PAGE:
As to the mud oyster, he thinks very highly of it, and regrets that it has been so ignored by our oyster culturists. He is quite sure that if our mud oyster were cultivated and educated as it is now in Europe, it would be brought to the same perfection as the European and American oyster. It has been said of our mud oyster that it will not keep, and will not carry; but the same was said of its European representative until its cultivators came to discover that by a gradual process of raising it could be educated to keep quite long enough for all commercial purposes.

To come to the real point on which Dr. Cox considers that all oyster culture has failed in Australian waters. It is an established fact that the drift oyster and also the mud oyster require a diatomatic food for their existence. These two varieties of oysters no doubt consume other forms of food, but living diatoms constitute by far the greatest part. On the contrary, the rock oyster does not appear to need the diatomatic nutriment to any extent, and is fed chiefly by larval forms of marine life. Thus, knowing that the drift and mud oysters require different food from the rock oyster, it is easy to see why our oyster culturists have failed in establishing new beds of oysters in various places. For the whole purport of Dr. Cox's paper may be summarised into expressing his belief that sufficient attention has not been devoted to the replenishment of our natural beds, with their own kind.

In former days, when our drift and mud oysters were in their prime, there were many pools of naturally preserved fresh water - in fact, often very extensive lakes on the banks of many of the estuaries and inlets running up into our rivers and creeks. Now, these reservoirs appear to have been constantly supplied by subaqueous springs of fresh water, and in consequence the supply of diatomatic food was abundant. It was abundant, because, as it is well known, diatomatic life depends for its existence, to a great extent, on the presence of fresh water. These collections of fresh water no longer exist, so that the diatomatic food supply is not forthcoming to maintain the drift and the mud oyster. But there are other additional causes for the disappearance of these latter. The surrounding ground has been cleared for agricultural purposes, and the earth, broken up by ploughing, has been washed into these estuaries, and has suffocated, as it were, the oysters in their natural position. Again, the water which flows over the oysters is continually being disturbed by the different steamers passing up and down. The stirred-up mud they create gets into the gills, and destroys the oysters. From the preceding it will be seen that Dr. Cox is of opinion that the loss of diatomatic food is one of the principal causes in diminishing the supply of drift and mud oysters, and in addition he believes that this decrease has been also brought about by muddy water. Indeed, fairly clear water is absolutely necessary for their existence. On the contrary, water loaded with any sediment interferes with the functions of the oyster so much as to destroy it. In this way floods are considered to be beneficial, and even almost necessary, to proper oyster development; for they clear out the accumulations of mud, silt, and marine vegetable growth, thus giving the beds every chance. And further, Mr. Thomas Whitelegge, of the Australian Museum, has made some investigations into what is known as the "worm disease," due to the polydora ciliata. It was commonly supposed that it was not the worm itself which was fatal, but that by boring through the shell it afforded entrance for the fine mud, which quickly destroyed the oyster. From the result of his researches, however, Mr. "Whitelegge believes that the young worm simply swims into the open oyster, and that it immediately begins to construct a tube and collect a large quantity of mud. The worms appear to have the power of collecting a large quantity of mud in a very short time. The mud is covered over at once by the oyster with a thin layer of shelly matter, thus enveloping the worm, together with its mud. After this, one of two things happens : if the oyster be healthy, it envelops the worm and mud so quickly as to dispose of the intruder for good; but, on the other hand, if the oyster be unhealthy, or already infested, the shelly deposition is far slower, as a consequence of which the worm gains the ascendency, and the oyster succumbs.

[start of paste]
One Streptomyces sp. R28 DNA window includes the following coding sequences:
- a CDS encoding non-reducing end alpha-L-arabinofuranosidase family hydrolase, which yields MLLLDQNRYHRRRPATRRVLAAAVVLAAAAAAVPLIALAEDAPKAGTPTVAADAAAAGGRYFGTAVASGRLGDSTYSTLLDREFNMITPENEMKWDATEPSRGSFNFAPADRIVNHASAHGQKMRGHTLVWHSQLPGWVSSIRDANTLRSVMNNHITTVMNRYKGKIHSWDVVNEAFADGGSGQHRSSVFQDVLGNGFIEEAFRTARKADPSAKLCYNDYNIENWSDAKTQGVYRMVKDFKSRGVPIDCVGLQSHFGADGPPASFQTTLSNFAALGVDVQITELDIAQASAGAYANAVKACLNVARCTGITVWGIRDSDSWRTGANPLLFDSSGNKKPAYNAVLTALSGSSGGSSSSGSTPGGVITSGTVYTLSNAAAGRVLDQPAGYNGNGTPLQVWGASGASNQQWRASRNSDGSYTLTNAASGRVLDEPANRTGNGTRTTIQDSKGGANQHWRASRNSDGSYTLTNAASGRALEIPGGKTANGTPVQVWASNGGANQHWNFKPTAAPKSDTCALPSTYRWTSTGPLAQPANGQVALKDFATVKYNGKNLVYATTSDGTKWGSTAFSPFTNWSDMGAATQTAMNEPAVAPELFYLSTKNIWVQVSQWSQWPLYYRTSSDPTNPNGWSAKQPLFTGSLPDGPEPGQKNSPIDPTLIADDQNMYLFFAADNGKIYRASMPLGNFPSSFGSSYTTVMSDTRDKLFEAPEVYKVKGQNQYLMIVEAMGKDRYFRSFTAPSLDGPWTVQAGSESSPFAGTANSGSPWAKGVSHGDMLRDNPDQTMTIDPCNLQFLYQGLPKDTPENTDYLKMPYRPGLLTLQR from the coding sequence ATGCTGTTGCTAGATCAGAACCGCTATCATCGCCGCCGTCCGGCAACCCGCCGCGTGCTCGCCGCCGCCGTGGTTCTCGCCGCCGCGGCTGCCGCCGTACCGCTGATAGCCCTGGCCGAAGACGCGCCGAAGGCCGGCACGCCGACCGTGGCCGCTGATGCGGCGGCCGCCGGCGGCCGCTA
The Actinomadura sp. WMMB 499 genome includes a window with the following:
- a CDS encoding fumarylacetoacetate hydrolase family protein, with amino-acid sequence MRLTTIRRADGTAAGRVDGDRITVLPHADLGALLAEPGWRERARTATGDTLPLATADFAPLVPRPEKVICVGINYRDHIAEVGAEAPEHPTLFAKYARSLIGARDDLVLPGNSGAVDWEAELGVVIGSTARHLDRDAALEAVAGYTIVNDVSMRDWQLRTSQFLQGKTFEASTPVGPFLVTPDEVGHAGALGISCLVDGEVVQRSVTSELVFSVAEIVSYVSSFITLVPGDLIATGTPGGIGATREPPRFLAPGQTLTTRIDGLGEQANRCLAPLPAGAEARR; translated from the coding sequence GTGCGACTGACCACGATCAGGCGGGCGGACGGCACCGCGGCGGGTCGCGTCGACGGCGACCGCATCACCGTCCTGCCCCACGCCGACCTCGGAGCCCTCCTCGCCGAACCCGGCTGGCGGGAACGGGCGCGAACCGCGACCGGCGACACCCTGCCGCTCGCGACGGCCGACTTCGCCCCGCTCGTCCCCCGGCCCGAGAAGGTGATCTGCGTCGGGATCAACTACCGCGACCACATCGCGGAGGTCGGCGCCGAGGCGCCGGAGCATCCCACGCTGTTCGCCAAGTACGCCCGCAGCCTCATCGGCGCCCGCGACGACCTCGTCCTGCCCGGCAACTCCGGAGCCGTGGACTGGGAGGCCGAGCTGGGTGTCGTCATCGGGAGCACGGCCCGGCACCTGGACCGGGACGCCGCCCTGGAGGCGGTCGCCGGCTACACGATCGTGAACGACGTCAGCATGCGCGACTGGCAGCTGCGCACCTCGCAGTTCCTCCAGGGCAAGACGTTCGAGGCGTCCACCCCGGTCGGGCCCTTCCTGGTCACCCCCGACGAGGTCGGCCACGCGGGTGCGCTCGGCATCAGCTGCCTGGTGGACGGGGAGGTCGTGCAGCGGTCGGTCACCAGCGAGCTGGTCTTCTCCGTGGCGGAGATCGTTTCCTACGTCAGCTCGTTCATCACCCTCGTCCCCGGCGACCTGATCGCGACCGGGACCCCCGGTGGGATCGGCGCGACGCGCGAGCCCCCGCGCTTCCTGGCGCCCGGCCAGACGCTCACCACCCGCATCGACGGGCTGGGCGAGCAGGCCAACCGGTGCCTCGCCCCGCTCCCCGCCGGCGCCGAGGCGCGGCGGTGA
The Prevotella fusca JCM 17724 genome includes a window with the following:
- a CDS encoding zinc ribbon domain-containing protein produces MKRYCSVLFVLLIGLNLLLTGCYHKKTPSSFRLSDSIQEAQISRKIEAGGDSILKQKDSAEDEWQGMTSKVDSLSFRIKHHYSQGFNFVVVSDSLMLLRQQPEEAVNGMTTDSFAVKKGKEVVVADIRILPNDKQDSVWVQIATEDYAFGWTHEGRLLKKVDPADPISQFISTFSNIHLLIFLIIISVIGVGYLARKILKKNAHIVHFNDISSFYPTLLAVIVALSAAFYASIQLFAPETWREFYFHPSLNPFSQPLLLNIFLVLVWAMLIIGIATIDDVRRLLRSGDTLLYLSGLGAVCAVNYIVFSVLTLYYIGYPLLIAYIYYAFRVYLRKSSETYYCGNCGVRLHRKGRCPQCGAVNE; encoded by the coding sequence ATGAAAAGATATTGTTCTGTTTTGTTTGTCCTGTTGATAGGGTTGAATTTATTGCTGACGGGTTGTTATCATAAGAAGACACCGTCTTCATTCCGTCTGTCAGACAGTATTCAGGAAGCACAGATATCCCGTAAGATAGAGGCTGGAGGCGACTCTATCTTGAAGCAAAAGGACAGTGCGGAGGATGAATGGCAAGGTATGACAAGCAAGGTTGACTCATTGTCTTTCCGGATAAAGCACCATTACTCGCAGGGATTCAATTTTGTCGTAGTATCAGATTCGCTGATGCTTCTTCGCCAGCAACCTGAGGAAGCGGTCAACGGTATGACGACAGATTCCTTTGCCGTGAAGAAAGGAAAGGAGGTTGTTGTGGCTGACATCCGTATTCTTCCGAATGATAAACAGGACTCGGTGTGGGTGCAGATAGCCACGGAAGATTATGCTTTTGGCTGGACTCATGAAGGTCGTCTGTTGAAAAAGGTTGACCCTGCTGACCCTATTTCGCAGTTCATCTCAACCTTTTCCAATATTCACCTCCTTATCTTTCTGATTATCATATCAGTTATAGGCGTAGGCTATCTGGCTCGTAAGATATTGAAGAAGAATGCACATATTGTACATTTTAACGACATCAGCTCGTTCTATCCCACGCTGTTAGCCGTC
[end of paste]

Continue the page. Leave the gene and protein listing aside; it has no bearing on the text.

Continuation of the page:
In Victoria, too, the oyster fisheries are in a most unsatisfactory condition. According to Mr. Saville Kent, the author of The Great Barrier Reef of Australia and formerly Commissioner of Fisheries in several of the Australian colonies, and who is qualified to speak on these matters, the destruction of the oyster there has been brought about by sedimentary deposits, by parasitic growths, such as sponges, mussels, ascidians, and sea-weed; by the attacks of the dog-whelk and other natural enemies; and by their continual removal by human agency. He points out that there are the remains of magnificent natural beds in different parts, but that they are on the verge of ruin through neglect on the one hand and the invasion of poachers on the other. In short, he very plainly shows that unless active measures be taken for their general resuscitation and development, Victoria will have to look elsewhere for her oyster supply.